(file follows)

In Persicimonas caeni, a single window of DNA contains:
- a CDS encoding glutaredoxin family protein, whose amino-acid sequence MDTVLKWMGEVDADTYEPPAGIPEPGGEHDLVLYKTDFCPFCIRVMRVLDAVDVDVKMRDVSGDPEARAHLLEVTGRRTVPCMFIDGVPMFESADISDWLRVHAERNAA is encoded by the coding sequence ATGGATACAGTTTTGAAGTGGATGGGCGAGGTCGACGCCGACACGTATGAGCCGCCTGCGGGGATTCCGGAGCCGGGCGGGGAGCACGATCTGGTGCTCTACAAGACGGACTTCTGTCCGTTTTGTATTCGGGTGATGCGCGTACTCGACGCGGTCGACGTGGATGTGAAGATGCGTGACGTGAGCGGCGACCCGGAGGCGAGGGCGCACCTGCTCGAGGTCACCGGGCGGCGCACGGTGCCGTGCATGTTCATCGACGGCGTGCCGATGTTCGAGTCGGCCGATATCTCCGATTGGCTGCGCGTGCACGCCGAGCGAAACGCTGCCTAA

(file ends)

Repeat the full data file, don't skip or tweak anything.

In Persicimonas caeni, a single window of DNA contains:
- a CDS encoding glutaredoxin family protein, whose amino-acid sequence MDTVLKWMGEVDADTYEPPAGIPEPGGEHDLVLYKTDFCPFCIRVMRVLDAVDVDVKMRDVSGDPEARAHLLEVTGRRTVPCMFIDGVPMFESADISDWLRVHAERNAA is encoded by the coding sequence ATGGATACAGTTTTGAAGTGGATGGGCGAGGTCGACGCCGACACGTATGAGCCGCCTGCGGGGATTCCGGAGCCGGGCGGGGAGCACGATCTGGTGCTCTACAAGACGGACTTCTGTCCGTTTTGTATTCGGGTGATGCGCGTACTCGACGCGGTCGACGTGGATGTGAAGATGCGTGACGTGAGCGGCGACCCGGAGGCGAGGGCGCACCTGCTCGAGGTCACCGGGCGGCGCACGGTGCCGTGCATGTTCATCGACGGCGTGCCGATGTTCGAGTCGGCCGATATCTCCGATTGGCTGCGCGTGCACGCCGAGCGAAACGCTGCCTAA